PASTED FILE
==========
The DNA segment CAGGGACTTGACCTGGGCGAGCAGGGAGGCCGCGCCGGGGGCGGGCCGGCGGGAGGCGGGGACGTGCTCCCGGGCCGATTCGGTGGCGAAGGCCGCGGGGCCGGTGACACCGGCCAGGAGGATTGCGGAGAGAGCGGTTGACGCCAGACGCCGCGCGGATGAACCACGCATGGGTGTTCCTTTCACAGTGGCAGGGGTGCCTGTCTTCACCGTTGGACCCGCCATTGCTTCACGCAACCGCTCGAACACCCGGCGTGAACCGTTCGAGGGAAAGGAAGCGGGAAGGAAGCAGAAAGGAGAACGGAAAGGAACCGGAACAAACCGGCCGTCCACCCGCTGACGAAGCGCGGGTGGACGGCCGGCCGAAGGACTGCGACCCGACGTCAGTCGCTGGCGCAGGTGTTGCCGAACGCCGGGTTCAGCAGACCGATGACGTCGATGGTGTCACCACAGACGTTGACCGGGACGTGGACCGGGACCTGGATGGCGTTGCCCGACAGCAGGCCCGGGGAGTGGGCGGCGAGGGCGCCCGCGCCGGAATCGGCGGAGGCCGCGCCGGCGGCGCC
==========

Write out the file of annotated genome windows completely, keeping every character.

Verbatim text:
The DNA segment CAGGGACTTGACCTGGGCGAGCAGGGAGGCCGCGCCGGGGGCGGGCCGGCGGGAGGCGGGGACGTGCTCCCGGGCCGATTCGGTGGCGAAGGCCGCGGGGCCGGTGACACCGGCCAGGAGGATTGCGGAGAGAGCGGTTGACGCCAGACGCCGCGCGGATGAACCACGCATGGGTGTTCCTTTCACAGTGGCAGGGGTGCCTGTCTTCACCGTTGGACCCGCCATTGCTTCACGCAACCGCTCGAACACCCGGCGTGAACCGTTCGAGGGAAAGGAAGCGGGAAGGAAGCAGAAAGGAGAACGGAAAGGAACCGGAACAAACCGGCCGTCCACCCGCTGACGAAGCGCGGGTGGACGGCCGGCCGAAGGACTGCGACCCGACGTCAGTCGCTGGCGCAGGTGTTGCCGAACGCCGGGTTCAGCAGACCGATGACGTCGATGGTGTCACCACAGACGTTGACCGGGACGTGGACCGGGACCTGGATGGCGTTGCCCGACAGCAGGCCCGGGGAGTGGGCGGCGAGGGCGCCCGCGCCGGAATCGGCGGAGGCCGCGCCGGCGGCGCC